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  1. #1
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    Groupthink, and where it goes wrong.

    I was perusing a different thread in this subforum a few hours ago and came upon this phrase:

    "Lighter and less rolling resistence is always better, there is no exception to this."

    I didn't want to take that thread further off topic, so I started this one. That statement was made in the context of discussing appropriate wheels and tires for any given scenario.

    I started this thread because it occurred to me that I didn't agree with the statement at all. Not even for racer geeks.

    But as I ruminated further on it, I realized that nearly everyone else believes it, accepts it as truth, even if they've never really experimented with anything different to have learned otherwise.

    *-On technical climbs, a heavier wheelset (rims + tires) stays more planted, that is, *maintains better traction* than a lighter wheelset. This is true for dirt as well as snow.

    *-On technical descents, a heavier wheelset is less easily deflected, allowing you to maintain traction and hold your line better. Also true on dirt and snow.

    *-On non-technical trails--climbing, descending, or flattracking--increased wheel (rim + tire) weight gives a flywheel effect. This means that once up to speed you can maintain momentum with less effort. Definitely true on both dirt and snow.

    Every other scenario I can think of is basically a subcategory of the statements above.

    I've been intensely experimenting with different rim widths, tread patterns, tire pressures, and casing thicknesses for the last decade. I stumbled onto the above by accident, when out looking for other answers. But the lessons learned, even by accident, have taught me to stop accepting "facts" as such until they're proven as such.

    I don't own a light XC bike anymore--I don't see the point. Why is that important?

    Because riding will always be faster than walking, not to mention more fun and more rewarding. And I can ride more on a bike with heavier wheels and "slower" tires.

    In case it wasn't clear above, I'm talking about *trail* use, not road of any ilk.

    Discuss?

  2. #2
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  3. #3
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    The correct tire is seldom the lightest.

    Having all of the correct tires is pretty expensive for most people, not to mention how many can't even change a tire to begin with.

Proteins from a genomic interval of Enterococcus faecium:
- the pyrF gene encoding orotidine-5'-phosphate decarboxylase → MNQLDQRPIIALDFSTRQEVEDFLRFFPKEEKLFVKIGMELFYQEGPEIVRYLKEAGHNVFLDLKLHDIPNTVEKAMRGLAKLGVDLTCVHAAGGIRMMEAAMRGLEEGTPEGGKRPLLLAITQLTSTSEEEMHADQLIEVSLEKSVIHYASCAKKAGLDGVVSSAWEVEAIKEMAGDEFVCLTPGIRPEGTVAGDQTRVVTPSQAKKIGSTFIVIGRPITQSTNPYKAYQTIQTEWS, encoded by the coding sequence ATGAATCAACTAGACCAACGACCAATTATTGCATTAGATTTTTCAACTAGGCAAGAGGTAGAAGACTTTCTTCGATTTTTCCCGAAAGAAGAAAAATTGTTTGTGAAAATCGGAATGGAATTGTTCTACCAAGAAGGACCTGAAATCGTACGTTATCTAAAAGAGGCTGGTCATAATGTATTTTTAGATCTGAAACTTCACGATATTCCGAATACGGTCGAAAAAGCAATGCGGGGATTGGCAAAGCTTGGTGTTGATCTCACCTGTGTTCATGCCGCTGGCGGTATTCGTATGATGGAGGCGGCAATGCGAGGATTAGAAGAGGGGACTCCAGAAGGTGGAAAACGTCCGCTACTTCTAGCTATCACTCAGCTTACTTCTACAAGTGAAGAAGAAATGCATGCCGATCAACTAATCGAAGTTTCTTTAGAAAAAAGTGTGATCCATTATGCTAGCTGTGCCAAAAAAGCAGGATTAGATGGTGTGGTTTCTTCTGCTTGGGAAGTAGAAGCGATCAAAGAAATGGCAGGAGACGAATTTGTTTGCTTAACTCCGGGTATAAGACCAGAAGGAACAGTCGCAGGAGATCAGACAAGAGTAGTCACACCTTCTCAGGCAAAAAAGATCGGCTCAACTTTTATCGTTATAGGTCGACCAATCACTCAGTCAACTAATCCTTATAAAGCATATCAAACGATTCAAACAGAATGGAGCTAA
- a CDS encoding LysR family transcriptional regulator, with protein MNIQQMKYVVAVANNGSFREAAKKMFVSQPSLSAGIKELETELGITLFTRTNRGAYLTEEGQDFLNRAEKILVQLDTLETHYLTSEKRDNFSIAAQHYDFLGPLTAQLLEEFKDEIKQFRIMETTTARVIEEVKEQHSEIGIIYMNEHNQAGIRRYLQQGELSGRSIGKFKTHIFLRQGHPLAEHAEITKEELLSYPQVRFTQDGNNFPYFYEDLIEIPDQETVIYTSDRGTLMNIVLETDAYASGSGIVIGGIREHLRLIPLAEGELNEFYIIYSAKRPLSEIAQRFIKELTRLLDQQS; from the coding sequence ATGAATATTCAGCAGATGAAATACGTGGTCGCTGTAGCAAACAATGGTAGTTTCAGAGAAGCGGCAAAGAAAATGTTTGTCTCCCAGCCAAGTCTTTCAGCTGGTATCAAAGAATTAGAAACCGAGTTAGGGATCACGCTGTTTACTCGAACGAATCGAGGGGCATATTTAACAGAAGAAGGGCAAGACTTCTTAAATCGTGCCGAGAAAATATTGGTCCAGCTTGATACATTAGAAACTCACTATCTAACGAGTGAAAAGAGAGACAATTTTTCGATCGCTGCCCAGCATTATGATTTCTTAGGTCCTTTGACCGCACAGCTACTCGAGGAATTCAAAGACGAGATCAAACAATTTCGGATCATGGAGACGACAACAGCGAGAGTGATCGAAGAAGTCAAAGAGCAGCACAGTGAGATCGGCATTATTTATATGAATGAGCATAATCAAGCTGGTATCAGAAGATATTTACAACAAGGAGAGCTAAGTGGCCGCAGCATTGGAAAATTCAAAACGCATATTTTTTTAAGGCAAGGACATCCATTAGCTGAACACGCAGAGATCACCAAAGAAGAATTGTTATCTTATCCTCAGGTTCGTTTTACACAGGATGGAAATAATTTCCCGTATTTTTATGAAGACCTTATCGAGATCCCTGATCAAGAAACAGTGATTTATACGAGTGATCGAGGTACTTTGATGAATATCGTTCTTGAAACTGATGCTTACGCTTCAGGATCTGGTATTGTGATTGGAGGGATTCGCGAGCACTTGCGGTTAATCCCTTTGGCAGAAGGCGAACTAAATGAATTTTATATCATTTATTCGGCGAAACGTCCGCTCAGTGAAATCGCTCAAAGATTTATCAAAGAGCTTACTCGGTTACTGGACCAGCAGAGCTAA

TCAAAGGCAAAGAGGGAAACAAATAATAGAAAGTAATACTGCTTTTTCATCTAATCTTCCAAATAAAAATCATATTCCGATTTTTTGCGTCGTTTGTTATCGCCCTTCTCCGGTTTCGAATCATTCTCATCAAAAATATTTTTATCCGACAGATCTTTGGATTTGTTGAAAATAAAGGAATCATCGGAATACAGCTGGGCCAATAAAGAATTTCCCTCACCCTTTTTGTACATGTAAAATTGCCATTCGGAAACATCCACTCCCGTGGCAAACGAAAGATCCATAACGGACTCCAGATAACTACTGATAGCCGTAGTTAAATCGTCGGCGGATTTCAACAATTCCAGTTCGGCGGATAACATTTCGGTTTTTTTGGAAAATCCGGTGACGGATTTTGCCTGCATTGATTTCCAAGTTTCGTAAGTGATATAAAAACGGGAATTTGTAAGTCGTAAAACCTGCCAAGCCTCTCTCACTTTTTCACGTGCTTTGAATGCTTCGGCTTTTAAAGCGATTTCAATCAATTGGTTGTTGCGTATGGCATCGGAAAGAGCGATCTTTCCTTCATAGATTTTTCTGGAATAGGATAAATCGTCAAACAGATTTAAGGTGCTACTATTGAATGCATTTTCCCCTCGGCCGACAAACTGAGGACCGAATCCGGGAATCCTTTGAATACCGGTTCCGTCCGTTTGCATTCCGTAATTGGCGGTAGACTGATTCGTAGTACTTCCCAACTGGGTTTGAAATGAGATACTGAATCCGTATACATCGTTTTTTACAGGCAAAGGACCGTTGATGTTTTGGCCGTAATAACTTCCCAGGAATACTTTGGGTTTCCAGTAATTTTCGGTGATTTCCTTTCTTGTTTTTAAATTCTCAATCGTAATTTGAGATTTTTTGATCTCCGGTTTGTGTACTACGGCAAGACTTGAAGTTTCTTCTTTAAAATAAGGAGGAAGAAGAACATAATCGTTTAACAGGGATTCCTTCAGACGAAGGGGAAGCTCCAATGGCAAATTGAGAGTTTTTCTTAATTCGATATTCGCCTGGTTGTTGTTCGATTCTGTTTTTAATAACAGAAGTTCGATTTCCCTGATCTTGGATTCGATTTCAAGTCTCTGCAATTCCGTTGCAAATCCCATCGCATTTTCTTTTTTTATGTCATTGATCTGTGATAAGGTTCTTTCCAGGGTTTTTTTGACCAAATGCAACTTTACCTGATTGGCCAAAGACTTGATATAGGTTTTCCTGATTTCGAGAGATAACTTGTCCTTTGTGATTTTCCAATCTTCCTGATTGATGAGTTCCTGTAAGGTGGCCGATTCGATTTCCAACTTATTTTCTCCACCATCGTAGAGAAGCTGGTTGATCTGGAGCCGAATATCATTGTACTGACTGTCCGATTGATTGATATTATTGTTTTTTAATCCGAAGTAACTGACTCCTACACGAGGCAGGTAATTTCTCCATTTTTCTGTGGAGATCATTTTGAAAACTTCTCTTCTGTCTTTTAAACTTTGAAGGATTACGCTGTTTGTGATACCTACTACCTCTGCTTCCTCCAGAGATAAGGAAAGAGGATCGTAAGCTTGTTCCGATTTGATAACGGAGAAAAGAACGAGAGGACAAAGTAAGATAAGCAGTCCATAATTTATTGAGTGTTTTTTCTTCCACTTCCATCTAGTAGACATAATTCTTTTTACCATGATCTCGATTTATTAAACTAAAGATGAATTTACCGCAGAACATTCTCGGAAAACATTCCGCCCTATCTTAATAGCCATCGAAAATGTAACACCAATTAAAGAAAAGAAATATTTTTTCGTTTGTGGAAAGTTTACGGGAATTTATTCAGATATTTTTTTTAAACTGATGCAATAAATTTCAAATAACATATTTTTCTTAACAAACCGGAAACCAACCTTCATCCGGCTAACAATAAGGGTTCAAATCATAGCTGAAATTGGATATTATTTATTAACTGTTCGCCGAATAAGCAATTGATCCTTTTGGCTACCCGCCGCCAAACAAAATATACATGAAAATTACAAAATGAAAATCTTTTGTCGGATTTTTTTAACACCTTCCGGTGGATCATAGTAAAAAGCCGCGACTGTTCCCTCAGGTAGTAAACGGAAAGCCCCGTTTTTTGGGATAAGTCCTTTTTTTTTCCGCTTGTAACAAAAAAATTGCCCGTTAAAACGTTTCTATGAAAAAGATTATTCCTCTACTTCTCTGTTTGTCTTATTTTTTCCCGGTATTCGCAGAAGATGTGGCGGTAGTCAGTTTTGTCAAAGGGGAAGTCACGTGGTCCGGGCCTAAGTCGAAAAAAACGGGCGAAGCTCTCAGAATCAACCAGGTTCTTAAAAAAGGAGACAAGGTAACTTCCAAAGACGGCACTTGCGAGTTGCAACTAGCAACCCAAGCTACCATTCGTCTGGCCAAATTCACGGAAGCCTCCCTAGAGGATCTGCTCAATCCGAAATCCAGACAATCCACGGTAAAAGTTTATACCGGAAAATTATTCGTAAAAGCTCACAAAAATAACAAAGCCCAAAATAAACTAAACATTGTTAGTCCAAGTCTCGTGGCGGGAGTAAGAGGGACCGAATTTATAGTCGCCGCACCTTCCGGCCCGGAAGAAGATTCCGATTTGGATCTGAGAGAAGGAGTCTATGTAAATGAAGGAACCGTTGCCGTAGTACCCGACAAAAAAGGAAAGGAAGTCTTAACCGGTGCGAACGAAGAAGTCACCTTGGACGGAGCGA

4. #4
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    Lighter and less rolling resistance isn't always better.

    My road bike has extremely light wheels with contact patches the size of dimes. That's low rolling resistance.

    It would be a nightmare off road.

    It seems more correct to say, the lightest wheelset with the lowest rolling resistance appropriate for the situation is best.

    But once you go down that road, my guess is that there are seriously diminishing returns and that experience trumps weight and contact patch.

    Think about it- you weigh 170. your bike weighs 40 pounds. that's a total of 210 pounds. Drop your bike down to 30 pounds and you've dropped 25% off the weight of your bike but only 5% of your total rolling weight, so, it that 5% gonna make that big a difference?

  5. #5
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    Mike I think, at least on the face of it, your implication that heavier is always better is as flawed as the other persons statement that lighter is always better. Even you must draw the line on how heavy you will go for any given condition. I think I read you the other day to say how you are trying hundies in new riding environments because the new ones were light enough to work in that application.
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  6. #6
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    Lighter and less rolling resistence is always better, there is no exception to this."
    This might be somewhat true for road bikes, but not even entirely for them. You have to understand that rolling resistence = traction. I could be more or less convinced that lighter (given strength is the same) is generally better, but traction generally trumps rolling resistance. If this wasn't true every MTB would be running skinny road slicks.

  7. #7
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    Quote Originally Posted by mikesee View Post